Derbyshire born, Manchester based, anti-establishment, modern day anarchist and entrepreneur Mark Ashmore doesn’t believe in doing anything by the book. Or by halves. His early acting career gave him a taste for the creative, behind-the-lens world of producing and directing. He shot his first feature film, The Lost Generation in 2013.
He didn’t stop there. He launched Future Artists, ‘a socially conscious collective of artists, creative thinkers and entrepreneurs working across a variety of art forms’ in 2009. Attracted by the cheaper rents on Chapel Street but unable to secure a bank loan, they opened Home Of Honest Coffee, a coffee shop, creative and free co-working space – motto ‘Why pay to work in the city?’ – thanks to funding from 155 Kickstarter backers, with profits firing straight back into the creative community that helped him. He repeated the process and secured the empty premises next door for Future Artists Studios which opened in June with an interactive photographic exhibition by Lawrence Watson.
Always wanting to give something back, and show budding hopefuls that if he can do it, anyone can (armed with the right tools and steely determination), Mark is about to run one day workshops for budding entrepreneurs on how to launch a start-up business and life skills of the entrepreneur.
What got you started in your field of work?
Frustration. Future Artists was born in 2009 during the Manchester International Festival. If you do interesting work, and talk about it enough on social media, people will back and support you. Without deviation from the norm, progress is not possible. That’s the beauty of what we do, finding new ways to generate income got us started and it’s how we evolved, showing others this is how you can do it too.
Who have been the biggest influences on your work?
On my film work and the culture of my companies, George Lucas. Everyone in Hollywood turned him down, but he found a way to do things for himself. For £10 million, a relatively small budget at the time, by pretty much inventing the special effects industry and Pixar, he managed to make Star Wars, one of the most influential films of all times. His pioneering spirit is what I am passionate about. And the Future Artists concept was based on United Artists formed by Charlie Chaplin who had complete creative control over his work. He wasn’t dictated to by the money men and that maverick approach is everything we stand for.
What is your proudest achievement so far?
All this. I always wanted to work in film production and had directed my first full length feature, The Lost Generation, by the age of 31. Then I thought, ‘I’ve made it, what do I do now?’ So I took all that knowledge and put it back into the community, with Honest Coffee. The fact that people believed in us and funded our start-up, actually gave us the money to open, is amazing. Future Artist Studios was built the same way, fully funded in two weeks. It’s quiet beautiful really.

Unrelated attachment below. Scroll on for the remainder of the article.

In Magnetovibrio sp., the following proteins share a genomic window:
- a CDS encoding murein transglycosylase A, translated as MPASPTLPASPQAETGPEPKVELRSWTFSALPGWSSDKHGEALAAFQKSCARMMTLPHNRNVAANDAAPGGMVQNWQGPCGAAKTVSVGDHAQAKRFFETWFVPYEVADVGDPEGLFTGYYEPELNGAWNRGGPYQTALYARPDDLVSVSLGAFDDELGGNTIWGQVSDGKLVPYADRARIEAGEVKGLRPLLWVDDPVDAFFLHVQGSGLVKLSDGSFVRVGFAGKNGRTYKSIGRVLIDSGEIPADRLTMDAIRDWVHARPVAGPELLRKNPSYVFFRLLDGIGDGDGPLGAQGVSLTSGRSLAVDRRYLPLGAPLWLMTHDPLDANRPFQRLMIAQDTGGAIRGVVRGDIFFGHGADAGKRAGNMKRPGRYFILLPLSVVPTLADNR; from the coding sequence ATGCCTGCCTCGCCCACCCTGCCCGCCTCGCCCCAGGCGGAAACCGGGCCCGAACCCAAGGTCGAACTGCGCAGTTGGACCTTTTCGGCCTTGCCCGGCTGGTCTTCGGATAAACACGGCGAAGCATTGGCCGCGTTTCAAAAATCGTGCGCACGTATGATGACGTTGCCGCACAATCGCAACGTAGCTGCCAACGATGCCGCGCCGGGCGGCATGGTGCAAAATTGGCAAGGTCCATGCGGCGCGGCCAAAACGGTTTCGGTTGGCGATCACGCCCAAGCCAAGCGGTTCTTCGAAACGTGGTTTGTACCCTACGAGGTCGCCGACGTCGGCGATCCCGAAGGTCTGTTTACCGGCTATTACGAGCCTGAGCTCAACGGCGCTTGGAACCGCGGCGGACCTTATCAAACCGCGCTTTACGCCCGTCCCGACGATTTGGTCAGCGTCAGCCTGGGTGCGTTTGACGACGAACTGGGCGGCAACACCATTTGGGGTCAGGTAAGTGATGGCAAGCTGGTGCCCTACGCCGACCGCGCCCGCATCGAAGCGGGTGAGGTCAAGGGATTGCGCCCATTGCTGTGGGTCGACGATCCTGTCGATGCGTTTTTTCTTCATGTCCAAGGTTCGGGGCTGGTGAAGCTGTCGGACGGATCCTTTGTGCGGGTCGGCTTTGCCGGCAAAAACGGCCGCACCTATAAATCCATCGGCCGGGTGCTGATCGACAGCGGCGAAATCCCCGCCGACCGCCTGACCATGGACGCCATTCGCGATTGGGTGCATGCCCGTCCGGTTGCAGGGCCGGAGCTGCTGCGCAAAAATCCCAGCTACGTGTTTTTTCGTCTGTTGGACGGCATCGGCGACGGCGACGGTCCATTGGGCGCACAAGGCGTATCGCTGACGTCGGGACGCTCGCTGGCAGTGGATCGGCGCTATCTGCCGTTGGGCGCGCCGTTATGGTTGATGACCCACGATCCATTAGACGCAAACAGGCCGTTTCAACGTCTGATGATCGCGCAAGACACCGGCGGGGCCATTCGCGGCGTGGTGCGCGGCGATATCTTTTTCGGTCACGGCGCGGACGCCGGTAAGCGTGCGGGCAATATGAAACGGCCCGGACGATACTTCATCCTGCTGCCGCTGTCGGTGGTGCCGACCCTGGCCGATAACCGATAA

What does your typical day involve?
I work a four day week as health is the most important thing. I make to-do lists. What I can achieve in those four days. I focus on the stuff that needs to get done and delegate to my team. My day starts around 7am and I try to finish by 7pm.
And how do you relax on your days off?
I jump on a train and go to a new place. I might book a hotel when I get there. I walk. I sit in a pub. I did a lot of backpacking in the past, on my own, around Asia and America. I love to travel. And eventually, I want to live by the sea.
What is the best advice you have been given, or can give?
My Dad used to say ‘if it was easy, everybody would be doing it.’ My advice would be don’t quit, figure out another way to do it. Because if you’ve got the drive you can achieve anything.
If things hadn’t worked out, what else could you have seen yourself doing?
Well things haven’t really worked out on this journey, they constantly keep changing. I mean, I don’t even know where I’m heading (apart from that beach in Abersoch) but I can’t see myself doing anything else. I’m having fun at the moment.
Tell us one thing about yourself people might be surprised to hear!
I’m dyslexic but never let that hold you back.
Red or Blue?
I’m a Tottenham fan!
Name your three favourite places in Manchester.
This & That. That’s sustained me over the years as you get a massive meal in there for about £4.50. Albert’s Schloss is my favourite bar. You can see money’s been spent on it, but spent well. And The Portico Library, a secret gem. I’ve been in there a few times. It was like the internet of its day.
If you could change one thing about Manchester, what would it be?
The council and the leaders of the city should understand the effects of all the gentrification that they impose. There is a huge disconnect between their vision and that of the people. They need to consult at grass roots level and introduce more creative thinking, and stop pushing out the independents.
And finally, what do you love most about Manchester?
The independent spirit and people that get it. A place where you can fail spectacularly, yet somehow still succeed.
History Of Video Games – Ready Player One – Future Artists Studios (August 27 to September 11
The workshops start in September in Manchester and London